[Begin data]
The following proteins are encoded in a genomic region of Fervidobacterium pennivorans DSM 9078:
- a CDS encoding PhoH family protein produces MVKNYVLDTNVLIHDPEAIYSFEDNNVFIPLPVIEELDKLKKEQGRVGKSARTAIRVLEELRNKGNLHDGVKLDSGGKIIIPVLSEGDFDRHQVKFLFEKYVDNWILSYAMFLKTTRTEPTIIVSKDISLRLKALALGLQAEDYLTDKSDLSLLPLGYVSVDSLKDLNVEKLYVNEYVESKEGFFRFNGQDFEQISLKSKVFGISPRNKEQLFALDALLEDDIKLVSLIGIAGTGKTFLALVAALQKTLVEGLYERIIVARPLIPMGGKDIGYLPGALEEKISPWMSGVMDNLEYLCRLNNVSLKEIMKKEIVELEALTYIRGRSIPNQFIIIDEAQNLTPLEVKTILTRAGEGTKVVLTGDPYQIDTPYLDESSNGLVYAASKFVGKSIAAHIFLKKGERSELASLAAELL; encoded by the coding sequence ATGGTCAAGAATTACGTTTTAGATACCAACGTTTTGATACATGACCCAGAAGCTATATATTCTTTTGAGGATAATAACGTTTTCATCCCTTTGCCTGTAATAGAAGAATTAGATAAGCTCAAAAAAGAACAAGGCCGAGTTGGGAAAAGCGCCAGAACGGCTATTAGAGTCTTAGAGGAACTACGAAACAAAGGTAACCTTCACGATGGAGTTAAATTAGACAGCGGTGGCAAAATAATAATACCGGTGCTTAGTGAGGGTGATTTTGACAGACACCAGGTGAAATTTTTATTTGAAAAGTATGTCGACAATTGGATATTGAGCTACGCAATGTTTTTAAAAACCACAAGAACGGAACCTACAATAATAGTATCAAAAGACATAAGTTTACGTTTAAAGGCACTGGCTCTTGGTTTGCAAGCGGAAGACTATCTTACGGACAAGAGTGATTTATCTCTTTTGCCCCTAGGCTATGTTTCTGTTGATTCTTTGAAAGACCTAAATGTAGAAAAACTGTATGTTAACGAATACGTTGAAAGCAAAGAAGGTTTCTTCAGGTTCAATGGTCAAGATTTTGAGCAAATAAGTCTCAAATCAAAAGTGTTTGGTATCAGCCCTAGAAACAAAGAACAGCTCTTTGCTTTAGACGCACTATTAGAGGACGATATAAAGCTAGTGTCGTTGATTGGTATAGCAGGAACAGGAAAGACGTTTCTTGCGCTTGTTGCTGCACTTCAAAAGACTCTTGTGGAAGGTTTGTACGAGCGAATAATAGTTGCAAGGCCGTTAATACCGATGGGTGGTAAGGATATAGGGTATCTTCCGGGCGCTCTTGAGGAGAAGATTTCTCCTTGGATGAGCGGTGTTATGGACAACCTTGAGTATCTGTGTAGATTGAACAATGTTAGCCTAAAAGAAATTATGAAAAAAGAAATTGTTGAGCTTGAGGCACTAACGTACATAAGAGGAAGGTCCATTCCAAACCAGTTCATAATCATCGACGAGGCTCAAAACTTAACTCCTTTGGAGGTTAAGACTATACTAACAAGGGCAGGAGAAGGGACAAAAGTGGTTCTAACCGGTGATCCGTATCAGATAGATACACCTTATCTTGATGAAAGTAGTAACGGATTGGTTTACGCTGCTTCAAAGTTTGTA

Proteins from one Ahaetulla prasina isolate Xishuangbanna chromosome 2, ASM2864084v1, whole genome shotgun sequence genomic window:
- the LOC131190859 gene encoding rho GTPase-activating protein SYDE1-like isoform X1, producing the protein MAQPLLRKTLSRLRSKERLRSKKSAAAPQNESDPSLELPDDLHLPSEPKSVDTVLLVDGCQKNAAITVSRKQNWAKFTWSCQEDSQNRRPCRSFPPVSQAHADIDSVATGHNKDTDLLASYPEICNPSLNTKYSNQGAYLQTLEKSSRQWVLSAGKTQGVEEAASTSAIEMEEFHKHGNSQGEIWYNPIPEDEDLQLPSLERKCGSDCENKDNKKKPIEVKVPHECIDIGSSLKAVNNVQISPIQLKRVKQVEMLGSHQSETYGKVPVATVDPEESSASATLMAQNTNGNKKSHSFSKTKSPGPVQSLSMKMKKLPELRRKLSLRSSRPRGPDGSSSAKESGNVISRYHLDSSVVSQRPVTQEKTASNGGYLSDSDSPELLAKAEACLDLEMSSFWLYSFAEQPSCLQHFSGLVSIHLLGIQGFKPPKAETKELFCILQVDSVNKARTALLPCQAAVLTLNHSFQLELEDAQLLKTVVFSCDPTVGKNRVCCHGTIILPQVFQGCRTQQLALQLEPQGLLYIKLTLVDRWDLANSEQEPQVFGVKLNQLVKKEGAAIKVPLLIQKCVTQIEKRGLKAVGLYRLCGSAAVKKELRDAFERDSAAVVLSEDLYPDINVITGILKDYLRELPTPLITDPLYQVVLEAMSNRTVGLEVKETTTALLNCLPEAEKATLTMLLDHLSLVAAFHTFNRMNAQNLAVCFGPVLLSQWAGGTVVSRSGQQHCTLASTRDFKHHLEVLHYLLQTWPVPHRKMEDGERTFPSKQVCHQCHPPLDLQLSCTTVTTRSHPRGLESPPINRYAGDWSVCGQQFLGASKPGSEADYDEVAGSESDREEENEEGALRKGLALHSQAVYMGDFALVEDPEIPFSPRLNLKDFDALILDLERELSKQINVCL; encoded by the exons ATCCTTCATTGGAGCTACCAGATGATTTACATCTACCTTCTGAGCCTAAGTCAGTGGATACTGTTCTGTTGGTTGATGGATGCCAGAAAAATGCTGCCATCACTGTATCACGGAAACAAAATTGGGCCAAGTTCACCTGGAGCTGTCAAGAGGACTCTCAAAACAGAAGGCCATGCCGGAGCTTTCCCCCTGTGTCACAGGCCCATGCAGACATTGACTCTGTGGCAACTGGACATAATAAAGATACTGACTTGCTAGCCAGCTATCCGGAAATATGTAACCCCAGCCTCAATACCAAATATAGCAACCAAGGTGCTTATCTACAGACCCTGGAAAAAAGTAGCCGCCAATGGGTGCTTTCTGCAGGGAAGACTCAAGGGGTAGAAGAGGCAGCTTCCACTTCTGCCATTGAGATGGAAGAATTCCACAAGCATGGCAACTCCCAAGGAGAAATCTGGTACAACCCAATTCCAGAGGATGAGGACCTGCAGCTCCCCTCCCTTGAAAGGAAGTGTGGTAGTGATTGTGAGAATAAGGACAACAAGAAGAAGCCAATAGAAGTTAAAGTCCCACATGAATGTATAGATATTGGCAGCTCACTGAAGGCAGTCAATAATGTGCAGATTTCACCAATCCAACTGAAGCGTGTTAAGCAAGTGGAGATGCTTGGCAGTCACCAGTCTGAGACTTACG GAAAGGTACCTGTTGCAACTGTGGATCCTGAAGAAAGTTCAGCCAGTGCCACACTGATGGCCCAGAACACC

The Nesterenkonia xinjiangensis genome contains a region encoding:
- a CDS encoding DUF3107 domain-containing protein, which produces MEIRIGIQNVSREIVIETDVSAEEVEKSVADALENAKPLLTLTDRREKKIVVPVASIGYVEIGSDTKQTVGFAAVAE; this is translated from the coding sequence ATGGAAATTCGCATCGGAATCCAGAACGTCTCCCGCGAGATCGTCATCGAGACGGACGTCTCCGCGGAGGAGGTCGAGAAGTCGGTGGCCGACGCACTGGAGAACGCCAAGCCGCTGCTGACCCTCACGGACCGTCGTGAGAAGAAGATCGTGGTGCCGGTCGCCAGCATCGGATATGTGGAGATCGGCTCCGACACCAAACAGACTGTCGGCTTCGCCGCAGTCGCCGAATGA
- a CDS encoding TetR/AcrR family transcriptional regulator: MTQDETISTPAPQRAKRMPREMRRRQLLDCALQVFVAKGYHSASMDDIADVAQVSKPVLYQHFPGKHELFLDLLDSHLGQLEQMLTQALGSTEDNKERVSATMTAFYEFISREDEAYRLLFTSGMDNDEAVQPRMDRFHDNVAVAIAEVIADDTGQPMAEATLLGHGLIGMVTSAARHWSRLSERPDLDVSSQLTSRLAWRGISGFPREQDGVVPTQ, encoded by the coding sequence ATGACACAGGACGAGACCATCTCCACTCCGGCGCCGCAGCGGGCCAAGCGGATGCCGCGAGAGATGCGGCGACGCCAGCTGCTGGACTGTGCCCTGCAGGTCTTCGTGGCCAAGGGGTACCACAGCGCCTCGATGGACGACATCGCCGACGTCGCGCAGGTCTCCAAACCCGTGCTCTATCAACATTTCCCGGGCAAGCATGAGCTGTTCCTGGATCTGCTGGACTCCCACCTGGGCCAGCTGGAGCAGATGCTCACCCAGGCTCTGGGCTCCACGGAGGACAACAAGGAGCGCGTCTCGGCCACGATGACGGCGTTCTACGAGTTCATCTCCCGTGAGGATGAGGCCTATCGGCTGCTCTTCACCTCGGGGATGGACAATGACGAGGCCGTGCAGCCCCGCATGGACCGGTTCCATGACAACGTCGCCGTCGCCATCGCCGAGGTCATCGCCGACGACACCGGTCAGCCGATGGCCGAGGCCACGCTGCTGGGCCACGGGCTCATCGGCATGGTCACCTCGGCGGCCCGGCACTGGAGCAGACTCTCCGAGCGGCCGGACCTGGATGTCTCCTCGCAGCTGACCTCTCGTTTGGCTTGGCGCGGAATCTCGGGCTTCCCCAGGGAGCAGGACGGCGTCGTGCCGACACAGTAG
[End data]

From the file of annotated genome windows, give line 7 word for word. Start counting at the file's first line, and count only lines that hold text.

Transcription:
- a CDS encoding TetR/AcrR family transcriptional regulator: MTQDETISTPAPQRAKRMPREMRRRQLLDCALQVFVAKGYHSASMDDIADVAQVSKPVLYQHFPGKHELFLDLLDSHLGQLEQMLTQALGSTEDNKERVSATMTAFYEFISREDEAYRLLFTSGMDNDEAVQPRMDRFHDNVAVAIAEVIADDTGQPMAEATLLGHGLIGMVTSAARHWSRLSERPDLDVSSQLTSRLAWRGISGFPREQDGVVPTQ, encoded by the coding sequence ATGACACAGGACGAGACCATCTCCACTCCGGCGCCGCAGCGGGCCAAGCGGATGCCGCGAGAGATGCGGCGACGCCAGCTGCTGGACTGTGCCCTGCAGGTCTTCGTGGCCAAGGGGTACCACAGCGCCTCGATGGACGACATCGCCGACGTCGCGCAGGTCTCCAAACCCGTGCTCTATCAACATTTCCCGGGCAAGCATGAGCTGTTCCTGGATCTGCTGGACTCCCACCTGGGCCAGCTGGAGCAGATGCTCACCCAGGCTCTGGGCTCCACGGAGGACAACAAGGAGCGCGTCTCGGCCACGATGACGGCGTTCTACGAGTTCATCTCCCGTGAGGATGAGGCCTATCGGCTGCTCTTCACCTCGGGGATGGACAATGACGAGGCCGTGCAGCCCCGCATGGACCGGTTCCATGACAACGTCGCCGTCGCCATCGCCGAGGTCATCGCCGACGACACCGGTCAGCCGATGGCCGAGGCCACGCTGCTGGGCCACGGGCTCATCGGCATGGTCACCTCGGCGGCCCGGCACTGGAGCAGACTCTCCGAGCGGCCGGACCTGGATGTCTCCTCGCAGCTGACCTCTCGTTTGGCTTGGCGCGGAATCTCGGGCTTCCCCAGGGAGCAGGACGGCGTCGTGCCGACACAGTAG